"After Monterrosa made public claims that she endured repeated sexual assault at T. Don Hutto Detention Facility, which is run by a for-profit prison company around 30 miles outside of Austin, she was scheduled for a disciplinary hearing for not eating for over a week. According to Grassroots Leadership, the organization advocating for Monterrosa, she'd stopped going to the cafeteria for fear of facing her alleged abuser there.
Before she could attend the hearing, however, she attempted suicide for the first time and was later placed in solitary confinement and barred from seeing her attorneys. Over the last month, activists say she's experienced an onslaught of retaliation tactics, culminating in 60 additional hours of solitary confinement, coercion to recant her accusations and two more suicide attempts." Read more about Sexual Abuse Allegations At Texas Immigrant Detention Center Prompt Democrat Calls for Investigation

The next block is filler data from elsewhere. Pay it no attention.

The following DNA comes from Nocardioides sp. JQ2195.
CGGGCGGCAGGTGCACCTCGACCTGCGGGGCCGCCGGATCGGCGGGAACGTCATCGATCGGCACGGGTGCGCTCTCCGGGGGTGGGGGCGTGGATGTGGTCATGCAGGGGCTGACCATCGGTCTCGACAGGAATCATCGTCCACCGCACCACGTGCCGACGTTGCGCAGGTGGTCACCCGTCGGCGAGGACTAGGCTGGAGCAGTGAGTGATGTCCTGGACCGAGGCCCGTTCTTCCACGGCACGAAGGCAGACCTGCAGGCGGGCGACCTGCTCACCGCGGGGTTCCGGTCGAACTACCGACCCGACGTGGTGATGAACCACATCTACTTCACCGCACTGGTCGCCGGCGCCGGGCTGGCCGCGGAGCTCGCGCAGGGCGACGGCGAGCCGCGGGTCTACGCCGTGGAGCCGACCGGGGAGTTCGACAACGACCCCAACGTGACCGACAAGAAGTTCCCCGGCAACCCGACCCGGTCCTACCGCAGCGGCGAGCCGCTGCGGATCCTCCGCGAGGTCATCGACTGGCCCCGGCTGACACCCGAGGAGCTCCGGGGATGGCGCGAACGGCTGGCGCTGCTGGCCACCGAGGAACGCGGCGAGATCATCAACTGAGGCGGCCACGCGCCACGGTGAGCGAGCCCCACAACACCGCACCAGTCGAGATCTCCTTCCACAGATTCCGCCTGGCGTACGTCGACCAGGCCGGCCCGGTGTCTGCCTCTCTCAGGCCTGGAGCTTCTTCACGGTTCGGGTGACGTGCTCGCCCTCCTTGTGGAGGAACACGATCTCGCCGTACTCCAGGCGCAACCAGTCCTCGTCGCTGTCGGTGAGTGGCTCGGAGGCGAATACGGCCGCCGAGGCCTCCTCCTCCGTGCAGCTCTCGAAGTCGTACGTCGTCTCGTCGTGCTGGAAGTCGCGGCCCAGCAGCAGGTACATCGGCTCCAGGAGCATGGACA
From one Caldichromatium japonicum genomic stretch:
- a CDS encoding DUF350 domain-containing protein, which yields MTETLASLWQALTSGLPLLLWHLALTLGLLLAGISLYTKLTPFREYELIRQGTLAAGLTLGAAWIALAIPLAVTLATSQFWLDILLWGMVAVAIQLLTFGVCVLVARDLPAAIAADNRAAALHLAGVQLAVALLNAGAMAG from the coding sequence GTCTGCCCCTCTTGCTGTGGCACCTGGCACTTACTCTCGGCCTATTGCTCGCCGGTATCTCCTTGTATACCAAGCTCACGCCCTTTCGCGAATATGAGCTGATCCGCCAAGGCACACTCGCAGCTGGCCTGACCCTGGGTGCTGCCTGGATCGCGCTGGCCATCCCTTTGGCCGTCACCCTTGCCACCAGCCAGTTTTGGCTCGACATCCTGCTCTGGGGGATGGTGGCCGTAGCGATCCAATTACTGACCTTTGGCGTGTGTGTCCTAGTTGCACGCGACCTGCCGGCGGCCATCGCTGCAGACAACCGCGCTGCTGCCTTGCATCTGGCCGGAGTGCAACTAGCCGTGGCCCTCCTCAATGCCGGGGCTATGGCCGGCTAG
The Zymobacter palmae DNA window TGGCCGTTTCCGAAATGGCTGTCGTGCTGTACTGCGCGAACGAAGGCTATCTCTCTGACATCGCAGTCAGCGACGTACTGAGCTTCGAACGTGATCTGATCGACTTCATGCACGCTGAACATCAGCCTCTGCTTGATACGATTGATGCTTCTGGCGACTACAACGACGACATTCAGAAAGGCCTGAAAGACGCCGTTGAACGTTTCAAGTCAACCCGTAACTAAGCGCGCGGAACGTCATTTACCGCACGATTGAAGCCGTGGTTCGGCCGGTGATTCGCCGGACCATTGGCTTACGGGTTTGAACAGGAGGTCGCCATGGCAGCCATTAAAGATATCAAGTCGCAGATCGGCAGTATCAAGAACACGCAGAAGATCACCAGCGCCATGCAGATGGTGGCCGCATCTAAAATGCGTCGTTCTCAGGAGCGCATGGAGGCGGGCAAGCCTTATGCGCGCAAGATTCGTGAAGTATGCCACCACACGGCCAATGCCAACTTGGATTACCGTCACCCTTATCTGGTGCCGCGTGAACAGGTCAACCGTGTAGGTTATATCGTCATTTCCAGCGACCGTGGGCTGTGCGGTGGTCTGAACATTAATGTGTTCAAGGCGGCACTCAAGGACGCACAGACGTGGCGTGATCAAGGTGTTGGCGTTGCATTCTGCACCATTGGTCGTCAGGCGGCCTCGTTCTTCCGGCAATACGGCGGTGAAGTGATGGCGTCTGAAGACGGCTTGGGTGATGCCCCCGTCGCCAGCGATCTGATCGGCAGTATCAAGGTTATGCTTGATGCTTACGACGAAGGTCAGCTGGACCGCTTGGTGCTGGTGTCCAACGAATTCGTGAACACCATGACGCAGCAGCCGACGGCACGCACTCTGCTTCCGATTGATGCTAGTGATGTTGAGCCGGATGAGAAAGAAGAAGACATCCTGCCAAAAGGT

“If what ICE calls ‘medical care’ is 60 hours in solitary confinement in a tiny, freezing, smelly room in the booking area, that speaks for itself as to why Laura’s life is in danger as long as she remains detained,” said Bethany Carson, an immigration researcher and organizer at the immigrant rights group, Grassroots Leadership.
“To expect that a survivor of sexual abuse by a CoreCivic guard could trust psychologists and medical staff who wear the same uniform as her abuser is ludicrous, and their refusal of outside mental health care is a blatant violation of PREA. It’s clear that ICE will go to any extreme to cover up this abuse.”
According to Carson’s organization, Monterrosa’s health is at a “crisis level,” describing her as “frequently vomiting and unable to eat for several days.”
Grassroots Leadership staff called the police on February 18 after Monterrosa said she felt suicidal. The Taylor Police Department conducted a welfare check at the prison but told the group they have “no oversight over the care she receives” and “could not intercede to allow her to speak with an outside mental health professional.” Read more about Prison Contractor Blocks Austin Politician From Visiting Detained Immigrant Who Alleged Sexual Abuse by Guard